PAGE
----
All the King’s Horses

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Our short story of the week is a story about curiosity by Amy Slack.

Amy Slack is a writer and editor from the north-east of England. After studying for an English degree in Belfast, she now lives and works in London, where she gently reminds people that there is life beyond the M25. She is currently studying part-time for a Creative Writing MA at Birkbeck.

Amy’s short stories have been published by Flashback Fiction, Spelk, Milk Candy Review, Honey and Lime, and the Mechanics’ Institute Review, among others. In 2020 she was shortlisted for the Belfast Book Festival Mairtín Crawford Award and the Cambridge Prize for Flash Fiction.

All the King’s Horses follows a group of children who become intrigued by a reclusive neighbour.

Enjoy!

It was common knowledge that Stanley Walsh lived in a zoo. Through the yellowing lace curtains of 17 Church Street, passers-by regularly caught sight of a ferret’s tail or a pheasant’s wing, though few would linger long enough to see the whole picture. Old Stan had long kept to himself, rarely spotted out of doors, and his neighbours, seeking to explain away anything that might otherwise make them uneasy, put it down to the man never having quite got over the death of his poor wife thirty years before. Why else would he spend his days indoors by himself, with nothing but feathers and fur to keep him company?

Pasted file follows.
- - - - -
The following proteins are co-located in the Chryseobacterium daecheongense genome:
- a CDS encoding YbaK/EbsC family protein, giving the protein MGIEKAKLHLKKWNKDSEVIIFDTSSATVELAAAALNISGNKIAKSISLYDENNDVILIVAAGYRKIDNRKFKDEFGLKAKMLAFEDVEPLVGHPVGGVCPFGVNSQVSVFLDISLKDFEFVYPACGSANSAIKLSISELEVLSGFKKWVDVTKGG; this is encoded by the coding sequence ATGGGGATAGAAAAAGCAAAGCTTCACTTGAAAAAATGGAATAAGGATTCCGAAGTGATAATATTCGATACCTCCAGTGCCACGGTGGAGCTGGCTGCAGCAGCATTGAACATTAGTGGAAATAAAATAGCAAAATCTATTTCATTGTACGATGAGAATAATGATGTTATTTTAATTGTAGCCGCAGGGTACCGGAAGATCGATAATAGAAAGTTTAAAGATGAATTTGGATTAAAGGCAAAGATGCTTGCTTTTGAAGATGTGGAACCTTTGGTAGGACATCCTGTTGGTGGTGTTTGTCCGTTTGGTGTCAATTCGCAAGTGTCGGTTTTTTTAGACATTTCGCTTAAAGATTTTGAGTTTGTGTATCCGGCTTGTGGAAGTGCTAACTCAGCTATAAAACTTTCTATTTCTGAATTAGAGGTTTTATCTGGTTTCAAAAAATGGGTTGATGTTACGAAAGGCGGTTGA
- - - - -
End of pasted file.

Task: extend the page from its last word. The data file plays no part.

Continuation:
No one had ever said anything particularly unpleasant about Stanley Walsh or his strange house, but over time the sediment of the grown-ups’ quiet aversion to his solitude built up in the minds of the local children, for whom the idea of Stan Walsh and his house of creatures was one of sinister mystery.

‘He’s a witch,’ said Sally. It was the last Friday of the summer holidays, and she and her friends were sitting in the corner of the rec, a scrub of grass with no particular purpose or use that stretched from the church to the high street. Together, they had amused themselves: Sally, Ben, Rose and William. They had wandered down by the river and played football in the backstreet. They had spent all the money they could beg from their mams on penny mix-ups from the shop, and had sucked on every last sweet until their teeth were sticky and their tongues were dry. Now, they were faced with the unique unease that came towards the end of six weeks off school: the boredom of trying to come up with yet more ways they could occupy themselves, coupled with the growing dread that they had wasted their precious holidays doing nothing particularly remarkable.

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